Lupeol, a Dietary Triterpene, Enhances Wound Healing in Streptozotocin-Induced Hyperglycemic Rats with Modulatory Effects on Inflammation, Oxidative Stress, and Angiogenesis
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Authors: Beserra FP, Vieira AJ, Gushiken LFS, de Souza EO, Hussni MF, Hussni CA, Nóbrega
RH, Martinez ERM, Jackson CJ, de Azevedo Maia GL, Rozza AL, Pellizzon CH
Publication: Oxidative medicine and cellular longevity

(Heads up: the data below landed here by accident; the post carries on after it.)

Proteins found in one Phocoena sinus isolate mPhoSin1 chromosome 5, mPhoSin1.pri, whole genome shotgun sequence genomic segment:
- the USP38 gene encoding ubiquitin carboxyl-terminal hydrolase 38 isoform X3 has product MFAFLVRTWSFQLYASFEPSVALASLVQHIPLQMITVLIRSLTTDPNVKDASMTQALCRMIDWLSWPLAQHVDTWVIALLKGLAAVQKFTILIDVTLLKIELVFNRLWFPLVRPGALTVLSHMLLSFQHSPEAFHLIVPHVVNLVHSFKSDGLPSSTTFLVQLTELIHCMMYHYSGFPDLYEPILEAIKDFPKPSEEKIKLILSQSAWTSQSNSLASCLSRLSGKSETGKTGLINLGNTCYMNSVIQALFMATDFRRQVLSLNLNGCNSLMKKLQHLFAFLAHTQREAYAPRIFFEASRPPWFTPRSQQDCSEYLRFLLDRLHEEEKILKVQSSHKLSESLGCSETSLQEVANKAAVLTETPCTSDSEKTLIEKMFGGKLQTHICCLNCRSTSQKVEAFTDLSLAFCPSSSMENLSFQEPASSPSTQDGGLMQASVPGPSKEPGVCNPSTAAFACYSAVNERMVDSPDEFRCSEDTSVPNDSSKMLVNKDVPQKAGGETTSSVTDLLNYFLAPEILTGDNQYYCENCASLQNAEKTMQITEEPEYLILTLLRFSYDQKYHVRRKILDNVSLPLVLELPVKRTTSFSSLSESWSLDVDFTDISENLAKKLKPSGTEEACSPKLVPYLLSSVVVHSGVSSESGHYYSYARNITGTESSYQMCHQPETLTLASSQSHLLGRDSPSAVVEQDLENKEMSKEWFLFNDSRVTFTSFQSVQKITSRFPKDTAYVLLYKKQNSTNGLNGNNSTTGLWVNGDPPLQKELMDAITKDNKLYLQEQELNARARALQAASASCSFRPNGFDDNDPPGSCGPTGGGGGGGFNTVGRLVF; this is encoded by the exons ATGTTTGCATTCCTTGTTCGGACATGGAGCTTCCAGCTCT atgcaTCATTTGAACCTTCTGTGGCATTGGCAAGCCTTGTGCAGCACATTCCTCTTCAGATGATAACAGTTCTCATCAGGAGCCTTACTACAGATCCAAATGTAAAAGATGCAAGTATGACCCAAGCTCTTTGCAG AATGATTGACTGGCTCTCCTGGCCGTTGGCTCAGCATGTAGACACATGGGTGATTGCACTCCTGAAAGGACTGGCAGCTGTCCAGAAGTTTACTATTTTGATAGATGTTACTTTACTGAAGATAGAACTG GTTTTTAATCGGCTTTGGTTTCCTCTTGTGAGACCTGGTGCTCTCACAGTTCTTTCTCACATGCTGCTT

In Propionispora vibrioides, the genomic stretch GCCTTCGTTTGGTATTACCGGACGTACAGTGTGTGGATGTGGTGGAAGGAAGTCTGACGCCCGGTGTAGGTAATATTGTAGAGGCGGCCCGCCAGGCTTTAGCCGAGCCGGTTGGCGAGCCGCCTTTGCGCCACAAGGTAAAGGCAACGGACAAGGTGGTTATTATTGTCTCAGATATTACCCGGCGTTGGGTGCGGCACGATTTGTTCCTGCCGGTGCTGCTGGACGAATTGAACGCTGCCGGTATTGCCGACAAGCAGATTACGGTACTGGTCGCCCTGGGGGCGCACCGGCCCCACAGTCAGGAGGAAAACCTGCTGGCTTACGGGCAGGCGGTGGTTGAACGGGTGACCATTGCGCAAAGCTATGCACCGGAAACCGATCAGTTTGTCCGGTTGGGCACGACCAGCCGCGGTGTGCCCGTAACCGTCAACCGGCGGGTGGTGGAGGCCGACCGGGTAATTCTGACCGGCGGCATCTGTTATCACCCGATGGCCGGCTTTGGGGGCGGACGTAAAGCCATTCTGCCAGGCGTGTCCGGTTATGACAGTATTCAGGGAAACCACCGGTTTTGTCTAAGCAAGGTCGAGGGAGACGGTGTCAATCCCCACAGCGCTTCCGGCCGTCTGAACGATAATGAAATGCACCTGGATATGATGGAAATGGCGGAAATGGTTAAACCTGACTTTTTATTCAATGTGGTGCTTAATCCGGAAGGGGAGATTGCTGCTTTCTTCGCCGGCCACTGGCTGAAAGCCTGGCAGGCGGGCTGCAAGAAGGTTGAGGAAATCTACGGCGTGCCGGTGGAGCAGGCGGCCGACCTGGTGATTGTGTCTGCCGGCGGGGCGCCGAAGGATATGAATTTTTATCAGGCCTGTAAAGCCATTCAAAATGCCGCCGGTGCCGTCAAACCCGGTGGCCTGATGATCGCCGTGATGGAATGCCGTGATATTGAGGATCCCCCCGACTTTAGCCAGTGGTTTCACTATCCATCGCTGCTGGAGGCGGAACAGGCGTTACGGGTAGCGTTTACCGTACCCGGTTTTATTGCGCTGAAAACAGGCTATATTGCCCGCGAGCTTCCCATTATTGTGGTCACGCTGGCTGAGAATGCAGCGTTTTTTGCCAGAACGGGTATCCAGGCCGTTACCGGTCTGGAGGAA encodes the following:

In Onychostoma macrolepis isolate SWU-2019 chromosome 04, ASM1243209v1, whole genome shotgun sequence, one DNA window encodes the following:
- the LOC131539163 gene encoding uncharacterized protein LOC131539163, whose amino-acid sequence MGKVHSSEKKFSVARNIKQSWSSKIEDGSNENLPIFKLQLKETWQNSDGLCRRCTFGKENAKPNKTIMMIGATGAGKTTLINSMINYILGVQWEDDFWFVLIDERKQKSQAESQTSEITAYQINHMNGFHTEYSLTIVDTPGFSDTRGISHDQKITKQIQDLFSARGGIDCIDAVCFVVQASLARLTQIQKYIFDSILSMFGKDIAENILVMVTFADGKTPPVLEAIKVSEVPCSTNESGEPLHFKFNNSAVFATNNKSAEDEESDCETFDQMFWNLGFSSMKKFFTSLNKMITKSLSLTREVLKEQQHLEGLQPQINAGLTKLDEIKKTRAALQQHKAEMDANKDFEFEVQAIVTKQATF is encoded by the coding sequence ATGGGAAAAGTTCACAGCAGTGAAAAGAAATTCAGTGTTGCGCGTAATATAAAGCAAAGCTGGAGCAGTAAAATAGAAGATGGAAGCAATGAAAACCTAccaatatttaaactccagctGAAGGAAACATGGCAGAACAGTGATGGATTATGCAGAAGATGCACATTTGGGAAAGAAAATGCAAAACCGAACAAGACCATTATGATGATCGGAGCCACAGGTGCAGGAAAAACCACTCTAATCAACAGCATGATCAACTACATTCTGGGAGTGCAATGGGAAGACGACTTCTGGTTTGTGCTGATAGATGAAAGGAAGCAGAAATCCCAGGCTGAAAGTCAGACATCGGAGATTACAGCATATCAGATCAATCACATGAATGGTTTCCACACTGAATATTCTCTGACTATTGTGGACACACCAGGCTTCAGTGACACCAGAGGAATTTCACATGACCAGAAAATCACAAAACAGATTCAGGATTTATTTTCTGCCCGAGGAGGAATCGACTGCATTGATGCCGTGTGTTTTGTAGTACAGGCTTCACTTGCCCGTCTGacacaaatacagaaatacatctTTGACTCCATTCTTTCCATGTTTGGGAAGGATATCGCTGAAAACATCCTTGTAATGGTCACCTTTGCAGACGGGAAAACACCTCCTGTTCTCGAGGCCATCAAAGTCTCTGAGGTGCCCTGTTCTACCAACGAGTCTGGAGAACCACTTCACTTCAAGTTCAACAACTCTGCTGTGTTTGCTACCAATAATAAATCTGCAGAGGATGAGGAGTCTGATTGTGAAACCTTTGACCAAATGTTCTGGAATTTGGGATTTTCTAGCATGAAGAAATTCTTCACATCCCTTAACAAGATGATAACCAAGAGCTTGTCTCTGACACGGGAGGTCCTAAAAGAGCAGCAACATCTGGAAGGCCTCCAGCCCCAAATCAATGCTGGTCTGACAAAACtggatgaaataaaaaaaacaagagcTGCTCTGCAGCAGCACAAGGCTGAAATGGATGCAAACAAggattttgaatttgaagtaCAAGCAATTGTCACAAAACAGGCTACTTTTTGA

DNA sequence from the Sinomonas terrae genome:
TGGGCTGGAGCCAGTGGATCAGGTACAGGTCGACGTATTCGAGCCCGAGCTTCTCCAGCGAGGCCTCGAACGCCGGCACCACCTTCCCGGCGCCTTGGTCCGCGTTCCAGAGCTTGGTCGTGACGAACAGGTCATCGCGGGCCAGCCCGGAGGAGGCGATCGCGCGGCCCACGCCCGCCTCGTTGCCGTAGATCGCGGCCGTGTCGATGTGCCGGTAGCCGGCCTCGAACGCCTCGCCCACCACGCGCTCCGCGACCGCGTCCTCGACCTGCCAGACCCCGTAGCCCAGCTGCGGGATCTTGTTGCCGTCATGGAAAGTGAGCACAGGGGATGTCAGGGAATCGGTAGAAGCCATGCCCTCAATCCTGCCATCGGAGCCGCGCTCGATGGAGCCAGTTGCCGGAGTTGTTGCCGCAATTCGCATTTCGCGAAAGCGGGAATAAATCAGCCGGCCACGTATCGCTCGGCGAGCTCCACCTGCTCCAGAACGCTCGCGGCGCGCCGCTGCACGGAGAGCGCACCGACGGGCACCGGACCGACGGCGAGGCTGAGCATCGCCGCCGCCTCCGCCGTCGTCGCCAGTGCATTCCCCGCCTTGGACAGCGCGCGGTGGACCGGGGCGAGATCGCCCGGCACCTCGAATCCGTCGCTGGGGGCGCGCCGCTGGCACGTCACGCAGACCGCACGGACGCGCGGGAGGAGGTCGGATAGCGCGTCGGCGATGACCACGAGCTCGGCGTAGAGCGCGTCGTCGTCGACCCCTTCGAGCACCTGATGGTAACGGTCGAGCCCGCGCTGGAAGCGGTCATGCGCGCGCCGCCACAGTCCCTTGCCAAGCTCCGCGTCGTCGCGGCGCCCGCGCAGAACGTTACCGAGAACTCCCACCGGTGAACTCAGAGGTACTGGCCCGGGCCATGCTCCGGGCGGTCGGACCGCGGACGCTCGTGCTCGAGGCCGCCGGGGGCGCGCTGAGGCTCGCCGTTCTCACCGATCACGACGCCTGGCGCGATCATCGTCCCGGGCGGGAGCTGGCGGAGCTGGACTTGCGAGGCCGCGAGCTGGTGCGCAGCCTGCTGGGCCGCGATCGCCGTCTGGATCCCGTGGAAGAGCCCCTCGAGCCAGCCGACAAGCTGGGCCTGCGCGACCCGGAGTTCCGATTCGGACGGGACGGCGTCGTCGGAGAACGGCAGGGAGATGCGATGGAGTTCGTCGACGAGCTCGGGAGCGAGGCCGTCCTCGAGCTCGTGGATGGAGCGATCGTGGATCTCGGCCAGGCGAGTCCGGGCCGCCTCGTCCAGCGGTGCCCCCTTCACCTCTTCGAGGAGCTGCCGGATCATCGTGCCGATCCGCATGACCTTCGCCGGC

Impaired wound healing is a debilitating complication of diabetes that leads to significant morbidity, particularly foot ulcers. Natural products have shown to be effective in treating skin wounds. Lupeol is known to stimulate angiogenesis, fibroblast proliferation, and expressions of cytokines and growth factors involved in wound healing. The study is performed to evaluate the wound healing activity of lupeol in streptozotocin-induced hyperglycemic rats by macroscopical, histological, immunohistochemical, immunoenzymatic, and molecular methods. Percentage of wound closure and contraction was increased in the lupeol-treated group when compared to the Lanette group. Histopathological observation revealed decreased inflammatory cell infiltration and increased proliferation of fibroblasts, vascularization, and deposition of collagen fibers after lupeol treatment. Immunohistochemical analyses showed decreased intensity of NF-κB and increased intensity of FGF-2, TGF-β1, and collagen III. ELISA results revealed downregulated IL-6 levels and upregulated IL-10 levels in response to lupeol. The mRNA expression levels of Hif-1α, Sod-2, and Ho-1 were significantly increased in response to lupeol as compared to Lanette whereas Nf-κb and Vegf-A levels were decreased in relation to insulin and lupeol treatment. These findings indicate that lupeol possesses wound healing potential in hyperglycemic conditions and may be useful as a treatment for chronic wounds in diabetic patients.